# Show whether the following statement in a tautology or a contradiction?

What I am given:

[(p∧r)∧(p→ q)]→q

What I did:

⇔ [(p∧r)∧( ¬p V q)] → q: Implication

⇔ ¬ [(p∧r)∧( ¬p V q)] V q: Implication

⇔ ¬ (p∧r) V ¬ ( ¬p V q) V q: De Morgan

⇔ (¬p V ¬r) V (¬ ¬p ∧ ¬q) V q: De Morgan

⇔(¬p V ¬r) V (p ∧ ¬q) V q: Double Negation

⇔(¬p V ¬r) V (q V p) ∧ (q V ¬q): Distributive

⇔(¬p V ¬r) V (q V p) ∧ T: Tautology

⇔(¬p V ¬r) V (q V p): Identity

⇔(¬p V p) V (q V r): Associative

⇔T V (q V r): Tautology

⇔ T Domination law

I do not think this is right. Can someone provide insight?

Thanks

• Welcome to Mathematics Stack Exchange! A quick tour will enhance your experience. Here are helpful tips to write a good question and write a good answer. For equations, please use MathJax. May 28, 2019 at 18:27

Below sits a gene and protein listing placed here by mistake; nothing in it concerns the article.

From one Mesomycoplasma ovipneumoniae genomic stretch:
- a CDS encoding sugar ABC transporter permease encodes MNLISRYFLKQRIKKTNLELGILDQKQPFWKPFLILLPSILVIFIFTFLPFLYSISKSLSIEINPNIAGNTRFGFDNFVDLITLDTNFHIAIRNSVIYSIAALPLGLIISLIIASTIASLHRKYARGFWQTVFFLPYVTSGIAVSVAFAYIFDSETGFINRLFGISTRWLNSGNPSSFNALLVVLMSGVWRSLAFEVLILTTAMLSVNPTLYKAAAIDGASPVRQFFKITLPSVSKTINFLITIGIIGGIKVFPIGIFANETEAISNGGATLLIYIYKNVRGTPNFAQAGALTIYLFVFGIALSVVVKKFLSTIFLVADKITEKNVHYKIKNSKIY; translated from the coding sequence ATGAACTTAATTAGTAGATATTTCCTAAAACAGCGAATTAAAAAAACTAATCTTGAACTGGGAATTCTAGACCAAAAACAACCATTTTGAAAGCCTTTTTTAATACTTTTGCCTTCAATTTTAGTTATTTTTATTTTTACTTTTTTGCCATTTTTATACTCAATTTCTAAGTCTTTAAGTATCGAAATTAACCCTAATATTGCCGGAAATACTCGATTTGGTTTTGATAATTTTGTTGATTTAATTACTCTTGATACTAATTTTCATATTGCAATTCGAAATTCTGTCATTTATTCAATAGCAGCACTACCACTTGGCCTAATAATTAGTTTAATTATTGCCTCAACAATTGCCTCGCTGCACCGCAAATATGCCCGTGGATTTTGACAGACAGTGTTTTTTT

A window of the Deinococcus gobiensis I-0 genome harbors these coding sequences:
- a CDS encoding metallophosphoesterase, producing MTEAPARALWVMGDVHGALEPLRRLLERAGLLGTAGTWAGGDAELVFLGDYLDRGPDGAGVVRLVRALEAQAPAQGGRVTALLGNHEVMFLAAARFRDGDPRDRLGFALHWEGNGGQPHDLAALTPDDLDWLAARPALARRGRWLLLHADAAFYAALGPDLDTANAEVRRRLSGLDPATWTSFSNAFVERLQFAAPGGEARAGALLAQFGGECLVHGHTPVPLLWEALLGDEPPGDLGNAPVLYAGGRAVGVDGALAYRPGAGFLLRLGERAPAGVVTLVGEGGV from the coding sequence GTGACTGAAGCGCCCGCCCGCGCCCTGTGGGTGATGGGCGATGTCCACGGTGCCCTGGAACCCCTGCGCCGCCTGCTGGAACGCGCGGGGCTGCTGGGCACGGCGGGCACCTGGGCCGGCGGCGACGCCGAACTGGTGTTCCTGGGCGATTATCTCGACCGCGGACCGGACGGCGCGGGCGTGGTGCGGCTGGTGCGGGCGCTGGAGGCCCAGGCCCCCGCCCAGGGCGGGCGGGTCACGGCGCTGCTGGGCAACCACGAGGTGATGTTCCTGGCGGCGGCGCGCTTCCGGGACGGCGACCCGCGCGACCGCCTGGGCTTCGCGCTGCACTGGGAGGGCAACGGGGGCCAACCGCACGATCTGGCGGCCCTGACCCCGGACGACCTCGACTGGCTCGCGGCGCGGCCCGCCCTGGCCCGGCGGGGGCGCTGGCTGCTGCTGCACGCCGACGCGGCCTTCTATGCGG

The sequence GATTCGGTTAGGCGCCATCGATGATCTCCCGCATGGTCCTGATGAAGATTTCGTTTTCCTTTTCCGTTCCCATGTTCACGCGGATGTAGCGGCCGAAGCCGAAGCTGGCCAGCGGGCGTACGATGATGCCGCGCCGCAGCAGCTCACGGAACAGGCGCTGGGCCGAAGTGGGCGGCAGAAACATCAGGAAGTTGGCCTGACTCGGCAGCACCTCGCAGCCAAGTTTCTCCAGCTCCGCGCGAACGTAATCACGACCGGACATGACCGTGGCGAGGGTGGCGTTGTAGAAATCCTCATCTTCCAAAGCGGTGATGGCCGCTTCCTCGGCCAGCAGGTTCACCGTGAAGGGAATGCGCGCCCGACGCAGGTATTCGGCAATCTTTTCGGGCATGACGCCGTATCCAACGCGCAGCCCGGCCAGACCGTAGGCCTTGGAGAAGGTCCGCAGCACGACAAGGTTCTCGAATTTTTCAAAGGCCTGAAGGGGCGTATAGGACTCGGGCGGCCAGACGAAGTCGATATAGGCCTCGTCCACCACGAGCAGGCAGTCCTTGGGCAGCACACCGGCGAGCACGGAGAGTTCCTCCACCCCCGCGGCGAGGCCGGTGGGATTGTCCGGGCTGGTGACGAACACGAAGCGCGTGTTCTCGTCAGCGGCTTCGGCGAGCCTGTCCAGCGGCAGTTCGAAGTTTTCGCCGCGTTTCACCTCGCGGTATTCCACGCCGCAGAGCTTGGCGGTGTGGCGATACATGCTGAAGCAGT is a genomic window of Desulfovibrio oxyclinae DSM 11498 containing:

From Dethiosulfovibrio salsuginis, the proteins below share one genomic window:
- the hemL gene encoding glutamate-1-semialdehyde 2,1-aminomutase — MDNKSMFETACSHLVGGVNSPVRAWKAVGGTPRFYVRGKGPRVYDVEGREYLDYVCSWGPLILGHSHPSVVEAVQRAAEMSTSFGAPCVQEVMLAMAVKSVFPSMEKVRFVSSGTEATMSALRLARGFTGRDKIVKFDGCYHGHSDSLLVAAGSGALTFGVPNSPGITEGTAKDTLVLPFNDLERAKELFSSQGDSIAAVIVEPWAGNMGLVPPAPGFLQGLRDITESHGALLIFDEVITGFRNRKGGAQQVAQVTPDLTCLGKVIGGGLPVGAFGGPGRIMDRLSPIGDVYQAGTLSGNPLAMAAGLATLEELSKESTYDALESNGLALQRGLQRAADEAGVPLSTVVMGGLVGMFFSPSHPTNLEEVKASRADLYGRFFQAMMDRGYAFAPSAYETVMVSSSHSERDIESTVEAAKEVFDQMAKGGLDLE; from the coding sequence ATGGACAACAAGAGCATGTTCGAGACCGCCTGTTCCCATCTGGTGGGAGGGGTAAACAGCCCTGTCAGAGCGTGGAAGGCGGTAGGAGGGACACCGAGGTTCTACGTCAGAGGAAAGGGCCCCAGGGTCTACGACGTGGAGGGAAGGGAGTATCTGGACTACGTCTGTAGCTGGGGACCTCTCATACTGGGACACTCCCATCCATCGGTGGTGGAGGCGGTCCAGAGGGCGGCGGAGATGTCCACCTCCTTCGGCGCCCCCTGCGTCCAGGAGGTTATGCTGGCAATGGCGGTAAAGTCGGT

• @dantopa It's a good question already. Don't template the newbies. May 28, 2019 at 18:33

The outer operator is an implication, so if this is false then $$q$$ must be false and $$(p\land r)\land(p\to q)$$ must be true, which in turn means that $$p,r,p\to q$$ must all be true. But then assigning $$p,r$$ as true means $$p\to q$$ is false, a contradiction. So the whole expression is a tautology.
As for the bonus question, $$p\mid p$$ (NAND) is equal to $$\neg p$$. This can be seen by truth table.